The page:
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Sturm, Ruger & Co. 'Old Army' BP-7  
Written by Accutron on 2007-06-18  

When discussing percussion revolvers, there are three categories: Antiques, Replicas, and Old Army.

In 1972, Sturm, Ruger & Co. released the Old Army BP-7, a percussion revolver built with modern steel and a modern lockwork design, while retaining the classic lines and basic functionality of a Civil War-era firearm. Designed as a hunting pistol, the Old Army is legendary for its power, accuracy and indestructibility, and ranks as the third most powerful percussion revolver ever produced, out-pow(d)ered only by Colt's problematic Walker and multiply-revised Dragoon revolvers, both of 19th century design and manufacture. The Old Army is also one of the most accurate pistols ever produced, capable of extremely tight 0.75" shot groups at 25 yards with the proper load.



The Old Army is aesthetically modeled after the Remington-Beals 1858 military revolver, but with a larger frame and other enhancements. About 130,000 units of the Remington-Beals revolver were manufactured during the U.S. Civil War, outnumbered only by the Colt 1860 Army, of which 200,000 units were produced. Due to its lower cost and high quality, the Remington-Beals eventually outpaced the Colt 1860 in sales, distinguishing itself from the open-topped Colt with the addition of a top strap.

Though created in the image of the Remington-Beals design, the Old Army is built upon a Ruger Blackhawk frame, with the original 1955 three-screw Blackhawk action and 1962 'XR3-RED' grip frame. Unlike virtually all other percussion revolvers, the Old Army employs a coil spring mechanism instead of a much more typical, failure-prone leaf spring mechanism. Secondary enhancements include an adjustable rear sight and a positive-latching bullet rammer. The Old Army's rammer delivers superior loading leverage, and is immune to the incidental unlatching problems (and consequent jamming problems) seen in other revolvers.



The Old Army was first released in 1972, with adjustable sights, 7.5" barrel and a blued finish. In 1976, Ruger introduced the stainless steel KBP-7, which has since become the iconic variation. In 1995, Ruger introduced a variant with classic fixed sights, to meet with the rigorous competition requirements of cowboy action shooting. In 2002, Ruger added the availability of a factory 5.5" barrel, historically a very common aftermarket modification.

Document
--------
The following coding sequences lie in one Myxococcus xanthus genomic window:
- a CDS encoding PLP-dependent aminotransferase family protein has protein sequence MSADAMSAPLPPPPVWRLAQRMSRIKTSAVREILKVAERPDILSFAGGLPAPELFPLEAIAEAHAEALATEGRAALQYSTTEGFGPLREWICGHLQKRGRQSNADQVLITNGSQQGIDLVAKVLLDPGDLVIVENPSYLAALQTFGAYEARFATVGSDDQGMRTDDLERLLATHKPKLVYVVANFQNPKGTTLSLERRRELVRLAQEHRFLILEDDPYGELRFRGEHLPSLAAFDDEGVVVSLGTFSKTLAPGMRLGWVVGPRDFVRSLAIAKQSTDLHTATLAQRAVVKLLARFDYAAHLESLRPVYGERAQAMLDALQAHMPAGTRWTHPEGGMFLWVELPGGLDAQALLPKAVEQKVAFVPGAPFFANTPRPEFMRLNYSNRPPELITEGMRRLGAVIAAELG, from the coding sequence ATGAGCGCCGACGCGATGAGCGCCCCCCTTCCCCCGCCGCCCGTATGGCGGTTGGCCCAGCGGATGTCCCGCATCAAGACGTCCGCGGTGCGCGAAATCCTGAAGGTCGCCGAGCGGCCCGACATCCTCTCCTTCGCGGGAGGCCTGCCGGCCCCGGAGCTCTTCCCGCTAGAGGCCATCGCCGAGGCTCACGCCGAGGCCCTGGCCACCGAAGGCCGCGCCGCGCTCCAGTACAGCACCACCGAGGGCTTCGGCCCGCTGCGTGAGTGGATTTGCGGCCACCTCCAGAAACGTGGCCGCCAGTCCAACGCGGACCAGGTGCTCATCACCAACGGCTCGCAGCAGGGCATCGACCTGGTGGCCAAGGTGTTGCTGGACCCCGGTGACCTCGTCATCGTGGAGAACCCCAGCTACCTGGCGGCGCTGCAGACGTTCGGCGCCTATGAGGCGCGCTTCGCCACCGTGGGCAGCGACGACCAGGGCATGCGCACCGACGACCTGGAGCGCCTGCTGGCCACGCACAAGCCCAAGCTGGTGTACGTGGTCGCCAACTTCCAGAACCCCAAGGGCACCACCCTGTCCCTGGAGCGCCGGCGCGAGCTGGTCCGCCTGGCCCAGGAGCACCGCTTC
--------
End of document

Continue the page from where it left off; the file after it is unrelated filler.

The example pictured in this article is the traditional 1973 BP-7 configuration, now discontinued: 7.5" barrel, adjustable rear sight, 'XR3-RED' aluminum grip frame, 95%+ blued finish, walnut grip panels, 140-prefix serial number dated to 1977. The 1973 issue BP-7 is nearly identical to the original 1972 BP-7, but has the standard Old Army frame profile instead of the rarely seen flat-top profile of the 1972 issue.



Before 1972, all of Ruger's revolvers used a conventional unblocked direct-strike hammer mechanism, standard to the Colt Single Action Army and other single-action cartridge revolvers that Ruger modeled their Blackhawk after. This traditional configuration required the operator to carry the weapon with one chamber empty, and the hammer down on the empty chamber. This meant that the hammer had to be fully retracted to its armed locking position before a loaded chamber would be moved into firing position. The technique was widely accepted, endorsed by the gun industry and shooters alike. Despite this, a few injuries were attributed to Ruger revolvers being carried with all six chambers loaded. The subsequent litigation pressed Ruger into modifying the firing mechanism on all of their single-action cartridge revolvers to prevent accidental discharge from a partial hammer retraction.

Although Ruger continues to have their old three-screw cartridge revolvers on product recall with an offer of free safety 'upgrades', the Old Army retained the highly esteemed three-screw mechanism throughout its entire production lifespan. The transfer bar system is unnecessary, because the Old Army makes use of Remington's innovative notched cylinder concept, with deep safety recesses milled between each nipple, in which the hammer can safely rest. This innovation was not an original component of the 1858 patent, but was added in 1862 at the request of the U.S. Ordinance Department.